Along with blooming forsythia and bulbs and that first robin come a host of lawn care chores. My top priority is weed control. Our front and back yards are plagued by a nasty weed called common mallow which will take over my entire lawn and gardens without (and sometimes in spite of) liberal use of broadleaf herbicides. Common mallow spreads like wildfire and its worst feature is its taproot, which grows very deep and makes the weed very difficult to pull without leaving some of the root behind. You guessed it; any root not removed produces more common mallow. It can be killed using herbicide, but I’ve found the safest way to get rid of common mallow, especially in garden beds, is to pull it. Its nasty tendency to grow near desirable broadleaf plants and entangling its roots with theirs makes it difficult to apply herbicides without suffering some casualties.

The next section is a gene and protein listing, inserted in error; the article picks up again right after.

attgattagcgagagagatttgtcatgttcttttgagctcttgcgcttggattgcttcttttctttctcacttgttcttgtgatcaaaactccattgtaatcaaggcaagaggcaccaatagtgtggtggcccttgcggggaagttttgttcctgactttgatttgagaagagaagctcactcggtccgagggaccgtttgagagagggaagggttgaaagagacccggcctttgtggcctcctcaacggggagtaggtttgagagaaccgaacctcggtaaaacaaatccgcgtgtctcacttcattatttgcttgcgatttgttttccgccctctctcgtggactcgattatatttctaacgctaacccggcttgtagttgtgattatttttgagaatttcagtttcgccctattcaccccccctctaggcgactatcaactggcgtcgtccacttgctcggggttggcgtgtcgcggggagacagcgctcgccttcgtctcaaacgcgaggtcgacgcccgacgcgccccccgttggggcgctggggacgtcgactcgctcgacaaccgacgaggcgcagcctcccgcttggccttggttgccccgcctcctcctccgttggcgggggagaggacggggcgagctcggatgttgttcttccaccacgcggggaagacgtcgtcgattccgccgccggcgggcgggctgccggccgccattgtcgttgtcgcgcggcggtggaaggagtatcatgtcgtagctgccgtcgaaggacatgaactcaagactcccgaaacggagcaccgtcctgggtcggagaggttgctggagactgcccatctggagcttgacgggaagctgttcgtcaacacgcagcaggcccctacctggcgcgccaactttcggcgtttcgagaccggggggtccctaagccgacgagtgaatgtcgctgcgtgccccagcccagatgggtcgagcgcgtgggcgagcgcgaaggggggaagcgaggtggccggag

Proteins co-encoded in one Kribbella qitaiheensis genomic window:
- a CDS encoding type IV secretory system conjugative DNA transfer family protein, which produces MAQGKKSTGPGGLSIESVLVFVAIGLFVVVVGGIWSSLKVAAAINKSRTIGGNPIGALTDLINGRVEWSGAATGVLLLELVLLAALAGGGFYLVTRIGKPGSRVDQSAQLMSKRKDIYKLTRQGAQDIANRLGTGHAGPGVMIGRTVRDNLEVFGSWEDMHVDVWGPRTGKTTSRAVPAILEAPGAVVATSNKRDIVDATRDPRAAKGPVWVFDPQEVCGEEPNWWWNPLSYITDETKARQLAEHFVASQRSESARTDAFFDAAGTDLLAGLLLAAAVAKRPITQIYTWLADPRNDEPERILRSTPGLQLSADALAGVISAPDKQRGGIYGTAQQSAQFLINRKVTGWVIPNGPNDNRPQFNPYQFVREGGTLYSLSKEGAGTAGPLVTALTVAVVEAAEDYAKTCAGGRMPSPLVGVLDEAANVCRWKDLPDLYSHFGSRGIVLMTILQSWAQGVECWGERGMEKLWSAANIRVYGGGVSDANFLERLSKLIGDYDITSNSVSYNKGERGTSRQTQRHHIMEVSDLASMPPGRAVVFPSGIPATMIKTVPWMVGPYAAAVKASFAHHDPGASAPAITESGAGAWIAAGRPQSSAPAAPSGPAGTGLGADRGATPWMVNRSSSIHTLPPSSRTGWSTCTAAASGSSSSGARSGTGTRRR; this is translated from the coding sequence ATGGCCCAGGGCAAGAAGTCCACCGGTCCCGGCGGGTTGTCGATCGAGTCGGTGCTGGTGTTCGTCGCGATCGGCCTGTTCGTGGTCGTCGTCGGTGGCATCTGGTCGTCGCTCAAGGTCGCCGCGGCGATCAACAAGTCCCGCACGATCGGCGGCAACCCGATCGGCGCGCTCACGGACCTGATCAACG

What’s in a Name?

The scientific name of this voracious weed intrigues me: Malva neglecta. Sure, you can neglect it, but it infiltrates every square inch of your lawn and garden areas. This weed is abundant and “hardy” does not begin to describe its tenacity. Pulling common mallow gives me new respect for the robin who’s straining to pull a night crawler out of the lawn while I’m dealing with the weeds. Woulda, coulda, shoulda gotten a head start.